Effects of linoleic acid, eicosapentaenoic acid, and docosahexaenoic acid on the growth and metastasis of MM48 mammary tumor transplants in mice
- K Kinoshita
- M Noguchi
- M Tanaka
Affiliations: KANAZAWA UNIV HOSP, OPERAT CTR, SCH MED, KANAZAWA, ISHIKAWA 920, JAPAN. KANAZAWA UNIV HOSP, DEPT SURG 2, SCH MED, KANAZAWA, ISHIKAWA 920, JAPAN. KANAZAWA UNIV, CANC RES INST, DEPT EXPTL THERAPEUT, KANAZAWA, ISHIKAWA 920, JAPAN.
- Published online on: March 1, 1996 https://doi.org/10.3892/ijo.8.3.575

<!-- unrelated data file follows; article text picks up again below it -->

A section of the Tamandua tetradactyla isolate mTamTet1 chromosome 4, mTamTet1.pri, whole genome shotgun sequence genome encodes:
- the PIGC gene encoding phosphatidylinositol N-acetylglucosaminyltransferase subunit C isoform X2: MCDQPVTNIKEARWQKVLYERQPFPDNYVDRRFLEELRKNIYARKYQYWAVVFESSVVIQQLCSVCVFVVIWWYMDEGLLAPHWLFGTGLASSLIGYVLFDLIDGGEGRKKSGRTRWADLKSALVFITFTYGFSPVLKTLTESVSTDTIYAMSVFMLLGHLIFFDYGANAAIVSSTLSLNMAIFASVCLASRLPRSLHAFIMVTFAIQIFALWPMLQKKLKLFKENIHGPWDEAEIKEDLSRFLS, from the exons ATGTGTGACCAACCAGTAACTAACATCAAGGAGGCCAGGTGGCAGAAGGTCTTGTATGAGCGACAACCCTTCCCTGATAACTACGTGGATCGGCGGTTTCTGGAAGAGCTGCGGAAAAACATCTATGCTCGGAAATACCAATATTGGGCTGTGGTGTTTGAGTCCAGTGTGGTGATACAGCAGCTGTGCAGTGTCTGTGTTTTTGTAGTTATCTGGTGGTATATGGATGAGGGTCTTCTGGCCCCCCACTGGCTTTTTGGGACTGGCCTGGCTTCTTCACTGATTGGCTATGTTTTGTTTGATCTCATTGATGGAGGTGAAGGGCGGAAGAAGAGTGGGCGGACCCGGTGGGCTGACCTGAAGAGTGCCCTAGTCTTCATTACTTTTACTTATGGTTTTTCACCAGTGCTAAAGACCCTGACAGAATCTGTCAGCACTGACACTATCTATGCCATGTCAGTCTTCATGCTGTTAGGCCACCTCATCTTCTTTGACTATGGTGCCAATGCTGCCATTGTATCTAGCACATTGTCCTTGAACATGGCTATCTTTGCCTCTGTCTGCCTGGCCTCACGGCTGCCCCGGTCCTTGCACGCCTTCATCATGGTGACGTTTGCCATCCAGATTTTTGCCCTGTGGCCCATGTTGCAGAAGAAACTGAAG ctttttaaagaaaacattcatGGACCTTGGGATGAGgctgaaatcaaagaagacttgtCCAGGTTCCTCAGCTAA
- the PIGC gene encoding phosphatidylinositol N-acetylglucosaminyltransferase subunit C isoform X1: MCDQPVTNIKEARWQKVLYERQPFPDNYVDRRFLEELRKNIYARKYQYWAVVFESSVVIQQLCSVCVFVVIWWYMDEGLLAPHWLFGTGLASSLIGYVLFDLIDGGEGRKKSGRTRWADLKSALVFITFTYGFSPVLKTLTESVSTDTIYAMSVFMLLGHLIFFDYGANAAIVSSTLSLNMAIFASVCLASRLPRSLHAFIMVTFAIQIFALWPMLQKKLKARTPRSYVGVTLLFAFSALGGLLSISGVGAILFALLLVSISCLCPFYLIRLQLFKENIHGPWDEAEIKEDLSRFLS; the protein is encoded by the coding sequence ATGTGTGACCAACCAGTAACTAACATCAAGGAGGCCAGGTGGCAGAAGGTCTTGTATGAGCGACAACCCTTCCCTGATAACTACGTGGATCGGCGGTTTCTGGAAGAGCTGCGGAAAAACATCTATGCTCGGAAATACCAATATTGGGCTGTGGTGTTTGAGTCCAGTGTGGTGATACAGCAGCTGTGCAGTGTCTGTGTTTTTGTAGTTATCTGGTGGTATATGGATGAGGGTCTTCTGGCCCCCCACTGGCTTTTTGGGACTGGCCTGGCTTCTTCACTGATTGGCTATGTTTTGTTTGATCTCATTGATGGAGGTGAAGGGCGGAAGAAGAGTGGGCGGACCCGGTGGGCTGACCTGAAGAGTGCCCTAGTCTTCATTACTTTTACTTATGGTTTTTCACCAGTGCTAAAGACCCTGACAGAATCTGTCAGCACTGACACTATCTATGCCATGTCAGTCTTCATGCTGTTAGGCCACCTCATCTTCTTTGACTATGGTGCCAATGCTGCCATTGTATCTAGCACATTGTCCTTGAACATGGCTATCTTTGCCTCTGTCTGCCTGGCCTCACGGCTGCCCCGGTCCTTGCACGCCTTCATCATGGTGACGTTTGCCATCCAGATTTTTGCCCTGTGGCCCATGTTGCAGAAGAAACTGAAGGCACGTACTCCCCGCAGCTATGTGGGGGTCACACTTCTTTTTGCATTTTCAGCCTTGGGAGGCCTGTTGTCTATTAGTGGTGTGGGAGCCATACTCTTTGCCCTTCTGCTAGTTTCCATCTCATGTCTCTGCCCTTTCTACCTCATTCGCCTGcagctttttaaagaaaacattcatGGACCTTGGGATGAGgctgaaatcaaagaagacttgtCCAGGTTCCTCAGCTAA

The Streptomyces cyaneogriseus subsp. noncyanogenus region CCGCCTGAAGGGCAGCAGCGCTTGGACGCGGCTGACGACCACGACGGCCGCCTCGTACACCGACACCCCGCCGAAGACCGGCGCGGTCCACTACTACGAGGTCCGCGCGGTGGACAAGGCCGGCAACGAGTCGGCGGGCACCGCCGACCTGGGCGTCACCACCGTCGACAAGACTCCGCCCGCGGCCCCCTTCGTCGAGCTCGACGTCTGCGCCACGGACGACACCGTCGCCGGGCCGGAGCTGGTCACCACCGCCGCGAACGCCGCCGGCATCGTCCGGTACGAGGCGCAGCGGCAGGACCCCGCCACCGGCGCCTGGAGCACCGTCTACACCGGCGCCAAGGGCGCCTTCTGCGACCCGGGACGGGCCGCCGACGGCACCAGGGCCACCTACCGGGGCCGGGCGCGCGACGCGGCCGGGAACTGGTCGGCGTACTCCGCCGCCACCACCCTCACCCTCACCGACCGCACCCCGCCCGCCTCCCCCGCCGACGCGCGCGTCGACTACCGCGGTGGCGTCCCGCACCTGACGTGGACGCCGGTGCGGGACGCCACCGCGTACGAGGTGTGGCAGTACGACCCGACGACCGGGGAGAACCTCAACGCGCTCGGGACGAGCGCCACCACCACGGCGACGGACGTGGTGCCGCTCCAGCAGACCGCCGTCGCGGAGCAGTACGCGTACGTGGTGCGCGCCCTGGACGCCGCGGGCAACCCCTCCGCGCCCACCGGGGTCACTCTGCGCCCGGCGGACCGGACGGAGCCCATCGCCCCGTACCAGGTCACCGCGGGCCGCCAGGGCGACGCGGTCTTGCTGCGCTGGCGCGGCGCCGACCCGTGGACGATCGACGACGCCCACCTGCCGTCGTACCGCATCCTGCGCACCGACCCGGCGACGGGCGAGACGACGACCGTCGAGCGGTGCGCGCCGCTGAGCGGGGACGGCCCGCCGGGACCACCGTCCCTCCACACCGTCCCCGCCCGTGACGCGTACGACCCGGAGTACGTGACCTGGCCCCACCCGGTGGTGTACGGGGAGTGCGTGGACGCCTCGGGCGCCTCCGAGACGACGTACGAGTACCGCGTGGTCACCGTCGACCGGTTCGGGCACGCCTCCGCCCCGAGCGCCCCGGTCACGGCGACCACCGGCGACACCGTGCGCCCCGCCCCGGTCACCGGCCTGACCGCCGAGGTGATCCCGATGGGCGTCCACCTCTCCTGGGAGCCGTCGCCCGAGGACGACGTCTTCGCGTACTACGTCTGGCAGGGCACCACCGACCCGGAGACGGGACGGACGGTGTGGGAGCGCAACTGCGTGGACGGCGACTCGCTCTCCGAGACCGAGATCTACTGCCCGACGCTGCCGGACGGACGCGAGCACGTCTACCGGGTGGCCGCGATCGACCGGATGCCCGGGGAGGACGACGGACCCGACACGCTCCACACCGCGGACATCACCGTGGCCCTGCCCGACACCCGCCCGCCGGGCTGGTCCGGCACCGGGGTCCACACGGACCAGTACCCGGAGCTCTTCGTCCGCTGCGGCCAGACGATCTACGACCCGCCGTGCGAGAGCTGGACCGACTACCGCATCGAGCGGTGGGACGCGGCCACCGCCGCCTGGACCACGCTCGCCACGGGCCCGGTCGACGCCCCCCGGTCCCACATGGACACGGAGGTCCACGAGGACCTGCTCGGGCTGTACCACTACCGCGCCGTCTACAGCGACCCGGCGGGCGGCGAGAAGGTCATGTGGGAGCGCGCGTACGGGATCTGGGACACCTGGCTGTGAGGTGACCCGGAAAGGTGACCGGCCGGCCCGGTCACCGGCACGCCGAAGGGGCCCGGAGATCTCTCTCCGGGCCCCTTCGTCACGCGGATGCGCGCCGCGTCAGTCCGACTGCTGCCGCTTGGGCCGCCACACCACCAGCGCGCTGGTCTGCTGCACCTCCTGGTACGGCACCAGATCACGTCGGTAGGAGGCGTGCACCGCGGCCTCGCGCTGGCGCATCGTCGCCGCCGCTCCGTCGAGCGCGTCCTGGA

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In this study, we investigated the effects of linoleic acid (LA), eicosapentaenoic acid (EPA), and docosahexaenoic acid (DHA) on the growth, metastasis and cell proliferation of a murine mammary tumor (MM48) transplanted into mice. We also examined the effect of these treatments on survival and tumor fatty acids. The growth of the primary tumor, number of metastatic tumors in the lung, and cell proliferation of the tumor were significantly inhibited in the EPA and DHA groups compared with the control and/or LA groups. Mice in the EPA group survived significantly longer than those in the control and LA groups, while mice in the DHA group survived longer than those in the control group. While the ratio of arachidonic acid (AA)/higher PUFAs (polyunsaturated fatty acids) in tumors correlated with tumor growth and lung metastases, the ratio of AA/LA did not. Therefore, it appears that both EPA and DHA exert their effects by competing with AA, thereby lowering the formation of AA metabolites.